Theory Travelling through Time and Space: The Reception of the Concept of Amoral Familism

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The American political scientist Edward Banfield formulated the concept of amoral familism in 1958, in The moral basis of a backward society and defined it as follows: ‘maximize the material, short-run advantage of the nuclear family; assume that all others will do likewise’. With this concept, he intended to explain the political ineffectiveness of the inhabitants of a small town in southern Italy. From its publication, Banfield’s book has engendered an impressive amount of controversies, remarkable for their longevity, since they initiated in 1958 and are still on-going. This article provides a critical overview and theoretical reflection
on these controversies. After contextualizing in the introduction these controversies in a broader theoretical and historical context, I first provide an overview of Banfield’s research and its early reception (until the mid-1970s) in the international academic community, mainly amongst anthropologists and rural sociologists. A second section addresses the Italian reception, including the revival the concept underwent following the publication of Robert D. Putnam’s classic Making democracy work in 1993, and the importance this book attributed to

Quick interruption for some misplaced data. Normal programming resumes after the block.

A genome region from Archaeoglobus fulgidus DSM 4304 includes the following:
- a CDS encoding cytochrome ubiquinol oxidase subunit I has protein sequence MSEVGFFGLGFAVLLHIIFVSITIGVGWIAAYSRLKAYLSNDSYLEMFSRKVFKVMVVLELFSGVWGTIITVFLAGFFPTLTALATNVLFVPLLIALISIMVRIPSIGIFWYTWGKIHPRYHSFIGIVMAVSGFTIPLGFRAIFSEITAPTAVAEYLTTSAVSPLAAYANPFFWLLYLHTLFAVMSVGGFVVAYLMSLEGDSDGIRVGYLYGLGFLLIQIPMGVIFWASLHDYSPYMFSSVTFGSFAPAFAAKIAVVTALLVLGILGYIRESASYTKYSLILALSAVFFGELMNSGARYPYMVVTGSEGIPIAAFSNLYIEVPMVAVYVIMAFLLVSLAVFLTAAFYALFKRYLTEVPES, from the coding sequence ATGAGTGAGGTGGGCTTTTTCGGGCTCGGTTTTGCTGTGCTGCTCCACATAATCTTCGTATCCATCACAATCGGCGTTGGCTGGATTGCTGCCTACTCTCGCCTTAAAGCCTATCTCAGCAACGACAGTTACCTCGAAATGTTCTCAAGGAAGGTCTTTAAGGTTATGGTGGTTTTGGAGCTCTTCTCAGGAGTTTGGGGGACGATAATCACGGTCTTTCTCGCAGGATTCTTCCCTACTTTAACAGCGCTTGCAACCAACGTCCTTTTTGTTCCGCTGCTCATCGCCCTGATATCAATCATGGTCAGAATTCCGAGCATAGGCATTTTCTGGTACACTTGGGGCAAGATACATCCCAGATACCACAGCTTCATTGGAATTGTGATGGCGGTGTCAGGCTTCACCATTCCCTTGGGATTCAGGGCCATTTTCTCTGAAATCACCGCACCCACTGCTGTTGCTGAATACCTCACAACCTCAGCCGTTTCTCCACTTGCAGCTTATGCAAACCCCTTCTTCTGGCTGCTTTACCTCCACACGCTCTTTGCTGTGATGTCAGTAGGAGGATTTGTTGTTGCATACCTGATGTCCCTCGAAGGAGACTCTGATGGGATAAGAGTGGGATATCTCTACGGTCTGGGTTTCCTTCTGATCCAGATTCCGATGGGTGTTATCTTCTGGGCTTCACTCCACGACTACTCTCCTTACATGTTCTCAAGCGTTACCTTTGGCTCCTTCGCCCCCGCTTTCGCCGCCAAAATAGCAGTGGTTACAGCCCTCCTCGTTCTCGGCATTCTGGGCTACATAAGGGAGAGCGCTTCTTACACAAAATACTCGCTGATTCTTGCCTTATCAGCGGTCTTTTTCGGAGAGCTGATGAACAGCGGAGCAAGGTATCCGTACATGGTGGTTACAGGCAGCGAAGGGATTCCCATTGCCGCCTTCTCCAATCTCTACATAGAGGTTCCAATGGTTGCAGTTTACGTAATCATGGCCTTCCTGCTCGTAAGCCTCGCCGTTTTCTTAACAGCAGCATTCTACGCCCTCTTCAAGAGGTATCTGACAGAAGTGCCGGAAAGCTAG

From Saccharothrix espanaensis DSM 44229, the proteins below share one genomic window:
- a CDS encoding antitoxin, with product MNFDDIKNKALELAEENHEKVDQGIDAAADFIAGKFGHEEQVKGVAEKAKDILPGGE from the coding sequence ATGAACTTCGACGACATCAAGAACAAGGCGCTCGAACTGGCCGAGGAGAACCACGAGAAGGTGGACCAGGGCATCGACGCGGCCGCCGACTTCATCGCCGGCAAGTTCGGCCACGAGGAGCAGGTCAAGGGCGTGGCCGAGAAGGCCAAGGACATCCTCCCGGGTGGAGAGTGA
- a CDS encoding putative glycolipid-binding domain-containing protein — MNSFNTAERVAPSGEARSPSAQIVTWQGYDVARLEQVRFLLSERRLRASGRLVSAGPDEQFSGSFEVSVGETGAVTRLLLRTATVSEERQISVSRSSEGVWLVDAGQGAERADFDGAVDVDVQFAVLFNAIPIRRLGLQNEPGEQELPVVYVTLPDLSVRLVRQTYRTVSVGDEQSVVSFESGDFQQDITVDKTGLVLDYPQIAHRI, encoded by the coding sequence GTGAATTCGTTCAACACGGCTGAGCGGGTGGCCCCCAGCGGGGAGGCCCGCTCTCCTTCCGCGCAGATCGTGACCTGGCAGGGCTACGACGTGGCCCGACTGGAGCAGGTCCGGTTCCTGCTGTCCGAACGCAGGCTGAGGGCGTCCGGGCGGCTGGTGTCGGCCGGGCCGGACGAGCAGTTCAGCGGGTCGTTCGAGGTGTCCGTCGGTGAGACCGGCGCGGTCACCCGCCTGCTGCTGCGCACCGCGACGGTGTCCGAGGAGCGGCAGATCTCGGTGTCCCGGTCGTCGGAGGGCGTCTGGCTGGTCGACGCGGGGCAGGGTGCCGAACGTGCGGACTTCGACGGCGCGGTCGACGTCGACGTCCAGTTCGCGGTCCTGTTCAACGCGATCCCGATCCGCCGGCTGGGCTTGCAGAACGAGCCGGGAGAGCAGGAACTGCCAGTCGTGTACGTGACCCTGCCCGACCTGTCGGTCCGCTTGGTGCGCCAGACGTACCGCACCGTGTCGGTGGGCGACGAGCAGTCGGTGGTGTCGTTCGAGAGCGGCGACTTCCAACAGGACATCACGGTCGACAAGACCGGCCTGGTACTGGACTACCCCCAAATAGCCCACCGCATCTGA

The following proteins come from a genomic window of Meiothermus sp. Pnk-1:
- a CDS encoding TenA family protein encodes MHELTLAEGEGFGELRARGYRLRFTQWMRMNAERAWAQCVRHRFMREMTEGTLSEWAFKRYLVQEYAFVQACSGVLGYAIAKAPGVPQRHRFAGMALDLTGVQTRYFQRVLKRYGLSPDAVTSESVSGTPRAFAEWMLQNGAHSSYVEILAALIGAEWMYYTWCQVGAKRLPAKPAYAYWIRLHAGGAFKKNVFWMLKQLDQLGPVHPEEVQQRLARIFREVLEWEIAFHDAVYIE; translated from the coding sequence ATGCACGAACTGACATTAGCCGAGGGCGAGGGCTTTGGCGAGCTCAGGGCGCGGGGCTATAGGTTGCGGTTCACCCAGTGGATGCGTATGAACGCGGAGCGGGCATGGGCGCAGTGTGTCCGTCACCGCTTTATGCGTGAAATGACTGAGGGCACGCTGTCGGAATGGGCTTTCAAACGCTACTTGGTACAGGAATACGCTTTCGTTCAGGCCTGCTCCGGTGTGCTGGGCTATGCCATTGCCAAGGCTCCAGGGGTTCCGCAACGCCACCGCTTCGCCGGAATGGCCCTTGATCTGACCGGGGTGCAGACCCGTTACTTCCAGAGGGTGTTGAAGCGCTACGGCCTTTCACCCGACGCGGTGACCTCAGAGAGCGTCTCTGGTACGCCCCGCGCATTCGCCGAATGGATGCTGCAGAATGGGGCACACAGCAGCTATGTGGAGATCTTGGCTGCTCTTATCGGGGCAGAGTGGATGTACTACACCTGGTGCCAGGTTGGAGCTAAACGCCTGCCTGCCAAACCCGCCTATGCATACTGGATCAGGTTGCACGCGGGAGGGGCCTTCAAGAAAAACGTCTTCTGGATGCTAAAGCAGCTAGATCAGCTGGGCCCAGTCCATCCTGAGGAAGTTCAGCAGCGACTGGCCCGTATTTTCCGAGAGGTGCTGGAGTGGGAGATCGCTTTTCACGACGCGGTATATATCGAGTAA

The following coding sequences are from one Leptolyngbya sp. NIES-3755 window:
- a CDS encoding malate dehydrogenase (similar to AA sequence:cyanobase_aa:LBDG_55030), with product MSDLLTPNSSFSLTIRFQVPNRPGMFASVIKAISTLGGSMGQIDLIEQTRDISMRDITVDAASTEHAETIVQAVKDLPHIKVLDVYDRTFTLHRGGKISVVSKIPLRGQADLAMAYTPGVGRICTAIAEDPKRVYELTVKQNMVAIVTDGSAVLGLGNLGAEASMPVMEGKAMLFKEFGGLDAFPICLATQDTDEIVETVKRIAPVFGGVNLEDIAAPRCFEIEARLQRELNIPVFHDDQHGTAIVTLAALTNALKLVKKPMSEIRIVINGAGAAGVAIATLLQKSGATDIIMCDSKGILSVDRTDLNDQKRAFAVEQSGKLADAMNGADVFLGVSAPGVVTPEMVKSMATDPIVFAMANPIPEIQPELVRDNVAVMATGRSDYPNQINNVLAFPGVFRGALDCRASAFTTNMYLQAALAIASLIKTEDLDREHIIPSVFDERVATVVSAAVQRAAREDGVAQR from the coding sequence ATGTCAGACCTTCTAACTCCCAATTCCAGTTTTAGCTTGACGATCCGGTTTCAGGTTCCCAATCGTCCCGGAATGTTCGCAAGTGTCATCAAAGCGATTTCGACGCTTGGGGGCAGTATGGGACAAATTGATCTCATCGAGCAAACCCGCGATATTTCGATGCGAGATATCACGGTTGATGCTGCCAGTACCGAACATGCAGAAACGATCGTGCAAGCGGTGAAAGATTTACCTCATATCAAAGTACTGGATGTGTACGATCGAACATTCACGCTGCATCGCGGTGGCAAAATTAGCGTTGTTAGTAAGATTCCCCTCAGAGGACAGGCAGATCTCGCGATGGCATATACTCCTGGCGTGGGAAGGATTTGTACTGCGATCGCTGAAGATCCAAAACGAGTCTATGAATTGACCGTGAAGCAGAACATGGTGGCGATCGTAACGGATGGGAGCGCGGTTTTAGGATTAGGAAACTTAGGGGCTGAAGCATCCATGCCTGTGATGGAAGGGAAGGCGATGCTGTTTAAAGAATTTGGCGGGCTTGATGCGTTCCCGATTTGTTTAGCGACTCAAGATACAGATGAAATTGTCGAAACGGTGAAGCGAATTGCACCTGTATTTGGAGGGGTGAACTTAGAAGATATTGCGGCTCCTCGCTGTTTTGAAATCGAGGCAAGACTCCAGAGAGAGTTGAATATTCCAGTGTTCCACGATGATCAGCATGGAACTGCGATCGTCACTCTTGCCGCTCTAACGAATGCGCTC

the concept. A third section analyzes how within Italy scholars also provided important critical assessments of his fieldwork and critiques of his concept informed by postcolonial theory. In the conclusion, I propose to interpret the longevity of the concept and the persistence of the controversies it engendered.
Original languageEnglish
Pages (from-to)365-388
Number of pages24
JournalInternational Journal of Politics, Culture and society
Issue number3
Publication statusPublished - Sep 2020

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  • amoral familism
  • Edward Banfield
  • southern Italy
  • postcolonial theory


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